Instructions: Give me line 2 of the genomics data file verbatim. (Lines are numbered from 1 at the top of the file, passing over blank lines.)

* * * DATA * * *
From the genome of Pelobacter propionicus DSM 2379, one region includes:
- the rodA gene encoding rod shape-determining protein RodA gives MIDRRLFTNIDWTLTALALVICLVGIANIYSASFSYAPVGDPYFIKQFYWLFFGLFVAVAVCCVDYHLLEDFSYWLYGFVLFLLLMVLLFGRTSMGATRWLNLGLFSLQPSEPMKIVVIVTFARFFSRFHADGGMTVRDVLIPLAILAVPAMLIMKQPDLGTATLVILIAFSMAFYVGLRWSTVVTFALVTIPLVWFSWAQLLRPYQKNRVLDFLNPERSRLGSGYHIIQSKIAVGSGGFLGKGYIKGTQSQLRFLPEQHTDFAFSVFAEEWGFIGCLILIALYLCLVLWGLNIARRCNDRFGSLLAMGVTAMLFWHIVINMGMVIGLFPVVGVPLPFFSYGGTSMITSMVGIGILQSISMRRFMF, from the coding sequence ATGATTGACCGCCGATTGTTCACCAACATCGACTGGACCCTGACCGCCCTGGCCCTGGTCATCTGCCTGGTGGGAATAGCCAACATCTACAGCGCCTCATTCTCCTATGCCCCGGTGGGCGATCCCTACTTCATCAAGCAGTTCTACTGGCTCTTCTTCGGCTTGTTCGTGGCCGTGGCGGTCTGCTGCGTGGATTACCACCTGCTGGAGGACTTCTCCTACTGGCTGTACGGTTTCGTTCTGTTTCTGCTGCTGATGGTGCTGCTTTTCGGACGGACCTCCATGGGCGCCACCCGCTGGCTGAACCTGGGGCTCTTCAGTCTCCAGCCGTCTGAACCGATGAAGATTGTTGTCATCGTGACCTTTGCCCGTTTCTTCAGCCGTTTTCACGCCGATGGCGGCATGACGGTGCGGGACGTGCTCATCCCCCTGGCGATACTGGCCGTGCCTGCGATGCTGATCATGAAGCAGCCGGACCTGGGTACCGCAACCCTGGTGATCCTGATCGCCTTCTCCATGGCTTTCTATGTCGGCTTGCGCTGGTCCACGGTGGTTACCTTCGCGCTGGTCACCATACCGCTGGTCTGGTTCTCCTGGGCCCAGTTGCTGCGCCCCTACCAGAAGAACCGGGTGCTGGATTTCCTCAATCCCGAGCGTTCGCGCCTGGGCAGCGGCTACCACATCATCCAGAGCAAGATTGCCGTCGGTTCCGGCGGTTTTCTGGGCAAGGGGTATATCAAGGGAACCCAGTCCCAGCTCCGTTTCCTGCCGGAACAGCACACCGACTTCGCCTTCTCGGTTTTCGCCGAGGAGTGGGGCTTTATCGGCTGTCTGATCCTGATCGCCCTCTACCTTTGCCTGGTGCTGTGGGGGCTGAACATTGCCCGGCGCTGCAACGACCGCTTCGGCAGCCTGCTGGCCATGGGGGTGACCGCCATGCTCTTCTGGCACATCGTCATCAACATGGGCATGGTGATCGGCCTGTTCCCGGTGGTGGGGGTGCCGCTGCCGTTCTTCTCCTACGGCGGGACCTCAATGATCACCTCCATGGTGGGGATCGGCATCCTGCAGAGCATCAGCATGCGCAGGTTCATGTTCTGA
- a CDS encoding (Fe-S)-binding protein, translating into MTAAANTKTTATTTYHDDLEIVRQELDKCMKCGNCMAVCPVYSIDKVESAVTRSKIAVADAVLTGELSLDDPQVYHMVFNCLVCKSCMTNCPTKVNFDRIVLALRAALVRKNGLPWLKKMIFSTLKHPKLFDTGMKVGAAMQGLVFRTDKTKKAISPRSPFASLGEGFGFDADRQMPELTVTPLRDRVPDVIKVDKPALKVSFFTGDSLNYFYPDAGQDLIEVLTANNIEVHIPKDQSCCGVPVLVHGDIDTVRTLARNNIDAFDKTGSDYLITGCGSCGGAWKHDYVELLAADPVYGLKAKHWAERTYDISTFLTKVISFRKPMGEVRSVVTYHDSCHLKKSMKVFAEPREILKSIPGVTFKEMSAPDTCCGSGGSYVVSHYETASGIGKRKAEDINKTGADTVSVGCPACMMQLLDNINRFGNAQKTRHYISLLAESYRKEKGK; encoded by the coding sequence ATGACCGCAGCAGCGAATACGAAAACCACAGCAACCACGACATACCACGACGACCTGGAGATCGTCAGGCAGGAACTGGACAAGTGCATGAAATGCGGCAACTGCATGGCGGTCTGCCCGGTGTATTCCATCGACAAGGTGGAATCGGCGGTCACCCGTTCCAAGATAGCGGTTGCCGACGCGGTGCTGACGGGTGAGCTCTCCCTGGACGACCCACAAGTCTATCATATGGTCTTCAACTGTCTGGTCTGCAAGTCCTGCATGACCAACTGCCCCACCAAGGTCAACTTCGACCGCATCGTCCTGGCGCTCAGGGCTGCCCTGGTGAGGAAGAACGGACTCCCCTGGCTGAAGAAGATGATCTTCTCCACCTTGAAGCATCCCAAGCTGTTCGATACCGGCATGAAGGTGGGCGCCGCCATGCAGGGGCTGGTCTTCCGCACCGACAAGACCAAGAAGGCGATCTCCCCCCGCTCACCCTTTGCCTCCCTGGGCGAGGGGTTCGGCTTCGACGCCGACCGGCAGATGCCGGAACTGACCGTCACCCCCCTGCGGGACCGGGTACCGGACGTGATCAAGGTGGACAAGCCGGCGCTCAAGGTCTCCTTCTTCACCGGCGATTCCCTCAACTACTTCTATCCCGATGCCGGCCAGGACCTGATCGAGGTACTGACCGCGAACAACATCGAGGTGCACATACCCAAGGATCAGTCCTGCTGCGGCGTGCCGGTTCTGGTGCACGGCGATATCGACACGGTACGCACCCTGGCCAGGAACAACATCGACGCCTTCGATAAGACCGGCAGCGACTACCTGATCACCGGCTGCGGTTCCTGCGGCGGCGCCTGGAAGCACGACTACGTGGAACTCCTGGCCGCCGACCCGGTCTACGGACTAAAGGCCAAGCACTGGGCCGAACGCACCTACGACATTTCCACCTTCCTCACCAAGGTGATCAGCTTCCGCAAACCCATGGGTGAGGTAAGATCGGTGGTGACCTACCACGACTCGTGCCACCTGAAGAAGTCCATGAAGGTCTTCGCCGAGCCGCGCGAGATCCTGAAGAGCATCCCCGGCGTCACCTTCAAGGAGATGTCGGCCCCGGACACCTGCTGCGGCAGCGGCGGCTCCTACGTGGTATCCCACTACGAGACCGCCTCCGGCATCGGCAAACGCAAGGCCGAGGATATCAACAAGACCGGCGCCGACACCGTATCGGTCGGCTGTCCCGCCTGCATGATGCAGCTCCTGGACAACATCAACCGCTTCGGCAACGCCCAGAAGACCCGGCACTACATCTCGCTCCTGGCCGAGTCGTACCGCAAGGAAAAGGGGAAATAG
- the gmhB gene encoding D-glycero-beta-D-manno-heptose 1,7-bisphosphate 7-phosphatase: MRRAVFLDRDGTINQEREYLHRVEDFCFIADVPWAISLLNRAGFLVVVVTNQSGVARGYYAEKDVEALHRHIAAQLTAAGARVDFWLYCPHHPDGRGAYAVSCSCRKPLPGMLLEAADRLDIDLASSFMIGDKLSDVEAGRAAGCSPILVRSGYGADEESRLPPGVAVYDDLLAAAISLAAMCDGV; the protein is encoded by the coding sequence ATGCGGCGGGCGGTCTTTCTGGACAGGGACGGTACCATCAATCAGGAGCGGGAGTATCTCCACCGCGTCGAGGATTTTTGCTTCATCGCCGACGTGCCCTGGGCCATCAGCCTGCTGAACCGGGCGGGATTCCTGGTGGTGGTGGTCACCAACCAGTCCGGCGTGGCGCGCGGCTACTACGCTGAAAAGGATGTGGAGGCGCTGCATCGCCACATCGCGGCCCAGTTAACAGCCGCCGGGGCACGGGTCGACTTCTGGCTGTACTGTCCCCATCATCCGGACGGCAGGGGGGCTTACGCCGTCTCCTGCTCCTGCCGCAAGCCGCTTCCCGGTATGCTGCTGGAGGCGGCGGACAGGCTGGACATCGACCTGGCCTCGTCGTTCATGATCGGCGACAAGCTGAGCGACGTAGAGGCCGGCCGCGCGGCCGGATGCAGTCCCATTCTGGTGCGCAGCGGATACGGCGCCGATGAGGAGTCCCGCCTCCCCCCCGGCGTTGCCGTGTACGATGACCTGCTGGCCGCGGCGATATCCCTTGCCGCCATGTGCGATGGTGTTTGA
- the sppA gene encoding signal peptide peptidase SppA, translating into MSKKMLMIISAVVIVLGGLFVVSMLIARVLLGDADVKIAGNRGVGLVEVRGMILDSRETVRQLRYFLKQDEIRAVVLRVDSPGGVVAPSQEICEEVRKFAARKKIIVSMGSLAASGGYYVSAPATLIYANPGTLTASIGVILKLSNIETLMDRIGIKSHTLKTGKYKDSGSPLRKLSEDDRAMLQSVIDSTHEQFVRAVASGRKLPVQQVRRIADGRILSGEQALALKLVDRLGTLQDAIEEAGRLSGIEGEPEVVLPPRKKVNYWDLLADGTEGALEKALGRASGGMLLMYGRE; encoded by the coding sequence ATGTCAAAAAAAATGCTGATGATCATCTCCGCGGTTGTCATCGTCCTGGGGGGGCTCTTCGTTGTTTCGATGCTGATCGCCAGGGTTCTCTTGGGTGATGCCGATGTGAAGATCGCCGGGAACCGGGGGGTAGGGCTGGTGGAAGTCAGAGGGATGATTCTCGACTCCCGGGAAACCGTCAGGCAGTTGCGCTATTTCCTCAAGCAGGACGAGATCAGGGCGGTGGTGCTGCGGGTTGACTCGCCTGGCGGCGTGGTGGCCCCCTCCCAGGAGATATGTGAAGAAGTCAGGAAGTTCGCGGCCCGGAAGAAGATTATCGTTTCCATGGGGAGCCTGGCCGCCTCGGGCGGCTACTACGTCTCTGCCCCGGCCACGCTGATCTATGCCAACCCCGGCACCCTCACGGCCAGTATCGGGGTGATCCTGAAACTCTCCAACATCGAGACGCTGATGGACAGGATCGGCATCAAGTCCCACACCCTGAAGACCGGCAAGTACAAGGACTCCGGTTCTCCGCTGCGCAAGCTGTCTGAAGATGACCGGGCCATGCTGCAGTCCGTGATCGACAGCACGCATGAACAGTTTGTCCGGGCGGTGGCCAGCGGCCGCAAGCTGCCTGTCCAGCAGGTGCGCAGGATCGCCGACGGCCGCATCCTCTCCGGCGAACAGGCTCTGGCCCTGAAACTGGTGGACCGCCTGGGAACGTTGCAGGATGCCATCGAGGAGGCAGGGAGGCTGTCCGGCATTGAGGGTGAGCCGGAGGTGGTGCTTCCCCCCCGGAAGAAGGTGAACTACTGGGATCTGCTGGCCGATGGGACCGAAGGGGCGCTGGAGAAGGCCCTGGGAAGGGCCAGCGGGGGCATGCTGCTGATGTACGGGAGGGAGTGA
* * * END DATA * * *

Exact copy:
- the rodA gene encoding rod shape-determining protein RodA gives MIDRRLFTNIDWTLTALALVICLVGIANIYSASFSYAPVGDPYFIKQFYWLFFGLFVAVAVCCVDYHLLEDFSYWLYGFVLFLLLMVLLFGRTSMGATRWLNLGLFSLQPSEPMKIVVIVTFARFFSRFHADGGMTVRDVLIPLAILAVPAMLIMKQPDLGTATLVILIAFSMAFYVGLRWSTVVTFALVTIPLVWFSWAQLLRPYQKNRVLDFLNPERSRLGSGYHIIQSKIAVGSGGFLGKGYIKGTQSQLRFLPEQHTDFAFSVFAEEWGFIGCLILIALYLCLVLWGLNIARRCNDRFGSLLAMGVTAMLFWHIVINMGMVIGLFPVVGVPLPFFSYGGTSMITSMVGIGILQSISMRRFMF, from the coding sequence ATGATTGACCGCCGATTGTTCACCAACATCGACTGGACCCTGACCGCCCTGGCCCTGGTCATCTGCCTGGTGGGAATAGCCAACATCTACAGCGCCTCATTCTCCTATGCCCCGGTGGGCGATCCCTACTTCATCAAGCAGTTCTACTGGCTCTTCTTCGGCTTGTTCGTGGCCGTGGCGGTCTGCTGCGTGGATTACCACCTGCTGGAGGACTTCTCCTACTGGCTGTACGGTTTCGTTCTGTTTCTGCTGCTGATGGTGCTGCTTTTCGGACGGACCTCCATGGGCGCCACCCGCTGGCTGAACCTGGGGCTCTTCAGTCTCCAGCCGTCTGAACCGATGAAGATTGTTGTCATCGTGACCTTTGCCCGTTTCTTCAGCCGTTTTCACGCCGATGGCGGCATGACGGTGCGGGACGTGCTCATCCCCCTGGCGATACTGGCCGTGCCTGCGATGCTGATCATGAAGCAGCCGGACCTGGGTACCGCAACCCTGGTGATCCTGATCGCCTTCTCCATGGCTTTCTATGTCGGCTTGCGCTGGTCCACGGTGGTTACCTTCGCGCTGGTCACCATACCGCTGGTCTGGTTCTCCTGGGCCCAGTTGCTGCGCCCCTACCAGAAGAACCGGGTGCTGGATTTCCTCAATCCCGAGCGTTCGCGCCTGGGCAGCGGCTACCACATCATCCAGAGCAAGATTGCCGTCGGTTCCGGCGGTTTTCTGGGCAAGGGGTATATCAAGGGAACCCAGTCCCAGCTCCGTTTCCTGCCGGAACAGCACACCGACTTCGCCTTCTCGGTTTTCGCCGAGGAGTGGGGCTTTATCGGCTGTCTGATCCTGATCGCCCTCTACCTTTGCCTGGTGCTGTGGGGGCTGAACATTGCCCGGCGCTGCAACGACCGCTTCGGCAGCCTGCTGGCCATGGGGGTGACCGCCATGCTCTTCTGGCACATCGTCATCAACATGGGCATGGTGATCGGCCTGTTCCCGGTGGTGGGGGTGCCGCTGCCGTTCTTCTCCTACGGCGGGACCTCAATGATCACCTCCATGGTGGGGATCGGCATCCTGCAGAGCATCAGCATGCGCAGGTTCATGTTCTGA